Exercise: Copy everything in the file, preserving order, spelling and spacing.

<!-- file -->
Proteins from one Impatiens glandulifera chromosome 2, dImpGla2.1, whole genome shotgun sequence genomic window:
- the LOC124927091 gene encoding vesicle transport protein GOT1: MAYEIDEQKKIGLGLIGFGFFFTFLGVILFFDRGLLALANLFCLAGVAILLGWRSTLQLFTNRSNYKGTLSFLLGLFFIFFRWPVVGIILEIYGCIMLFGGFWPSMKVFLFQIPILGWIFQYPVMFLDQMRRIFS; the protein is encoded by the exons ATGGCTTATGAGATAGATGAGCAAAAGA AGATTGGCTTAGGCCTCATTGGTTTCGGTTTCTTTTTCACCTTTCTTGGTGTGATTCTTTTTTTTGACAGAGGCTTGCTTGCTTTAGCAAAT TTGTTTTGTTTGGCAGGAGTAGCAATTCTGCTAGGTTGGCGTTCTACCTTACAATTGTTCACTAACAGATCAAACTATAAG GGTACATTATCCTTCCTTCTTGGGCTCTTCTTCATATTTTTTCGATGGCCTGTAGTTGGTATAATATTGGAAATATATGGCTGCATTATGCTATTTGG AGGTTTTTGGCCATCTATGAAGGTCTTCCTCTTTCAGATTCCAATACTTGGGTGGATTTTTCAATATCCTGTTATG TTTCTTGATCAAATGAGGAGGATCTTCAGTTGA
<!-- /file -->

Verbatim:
Proteins from one Impatiens glandulifera chromosome 2, dImpGla2.1, whole genome shotgun sequence genomic window:
- the LOC124927091 gene encoding vesicle transport protein GOT1: MAYEIDEQKKIGLGLIGFGFFFTFLGVILFFDRGLLALANLFCLAGVAILLGWRSTLQLFTNRSNYKGTLSFLLGLFFIFFRWPVVGIILEIYGCIMLFGGFWPSMKVFLFQIPILGWIFQYPVMFLDQMRRIFS; the protein is encoded by the exons ATGGCTTATGAGATAGATGAGCAAAAGA AGATTGGCTTAGGCCTCATTGGTTTCGGTTTCTTTTTCACCTTTCTTGGTGTGATTCTTTTTTTTGACAGAGGCTTGCTTGCTTTAGCAAAT TTGTTTTGTTTGGCAGGAGTAGCAATTCTGCTAGGTTGGCGTTCTACCTTACAATTGTTCACTAACAGATCAAACTATAAG GGTACATTATCCTTCCTTCTTGGGCTCTTCTTCATATTTTTTCGATGGCCTGTAGTTGGTATAATATTGGAAATATATGGCTGCATTATGCTATTTGG AGGTTTTTGGCCATCTATGAAGGTCTTCCTCTTTCAGATTCCAATACTTGGGTGGATTTTTCAATATCCTGTTATG TTTCTTGATCAAATGAGGAGGATCTTCAGTTGA